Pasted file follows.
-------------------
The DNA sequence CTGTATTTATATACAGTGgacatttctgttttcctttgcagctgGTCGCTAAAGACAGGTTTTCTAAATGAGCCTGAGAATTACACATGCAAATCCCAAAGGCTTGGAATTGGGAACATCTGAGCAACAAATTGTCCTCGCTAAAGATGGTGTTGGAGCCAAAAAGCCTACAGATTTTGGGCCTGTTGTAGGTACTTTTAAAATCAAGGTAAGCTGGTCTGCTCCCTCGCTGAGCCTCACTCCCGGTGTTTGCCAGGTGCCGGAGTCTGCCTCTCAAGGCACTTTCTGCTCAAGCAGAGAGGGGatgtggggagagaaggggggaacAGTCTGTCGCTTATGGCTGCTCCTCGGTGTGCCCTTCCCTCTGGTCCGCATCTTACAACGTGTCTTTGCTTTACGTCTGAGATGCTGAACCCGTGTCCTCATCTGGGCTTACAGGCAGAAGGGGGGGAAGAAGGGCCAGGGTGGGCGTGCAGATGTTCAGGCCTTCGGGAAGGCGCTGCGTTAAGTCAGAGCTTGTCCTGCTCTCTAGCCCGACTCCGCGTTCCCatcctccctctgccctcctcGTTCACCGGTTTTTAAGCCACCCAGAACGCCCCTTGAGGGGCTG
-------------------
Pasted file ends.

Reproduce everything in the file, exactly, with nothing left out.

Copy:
The DNA sequence CTGTATTTATATACAGTGgacatttctgttttcctttgcagctgGTCGCTAAAGACAGGTTTTCTAAATGAGCCTGAGAATTACACATGCAAATCCCAAAGGCTTGGAATTGGGAACATCTGAGCAACAAATTGTCCTCGCTAAAGATGGTGTTGGAGCCAAAAAGCCTACAGATTTTGGGCCTGTTGTAGGTACTTTTAAAATCAAGGTAAGCTGGTCTGCTCCCTCGCTGAGCCTCACTCCCGGTGTTTGCCAGGTGCCGGAGTCTGCCTCTCAAGGCACTTTCTGCTCAAGCAGAGAGGGGatgtggggagagaaggggggaacAGTCTGTCGCTTATGGCTGCTCCTCGGTGTGCCCTTCCCTCTGGTCCGCATCTTACAACGTGTCTTTGCTTTACGTCTGAGATGCTGAACCCGTGTCCTCATCTGGGCTTACAGGCAGAAGGGGGGGAAGAAGGGCCAGGGTGGGCGTGCAGATGTTCAGGCCTTCGGGAAGGCGCTGCGTTAAGTCAGAGCTTGTCCTGCTCTCTAGCCCGACTCCGCGTTCCCatcctccctctgccctcctcGTTCACCGGTTTTTAAGCCACCCAGAACGCCCCTTGAGGGGCTG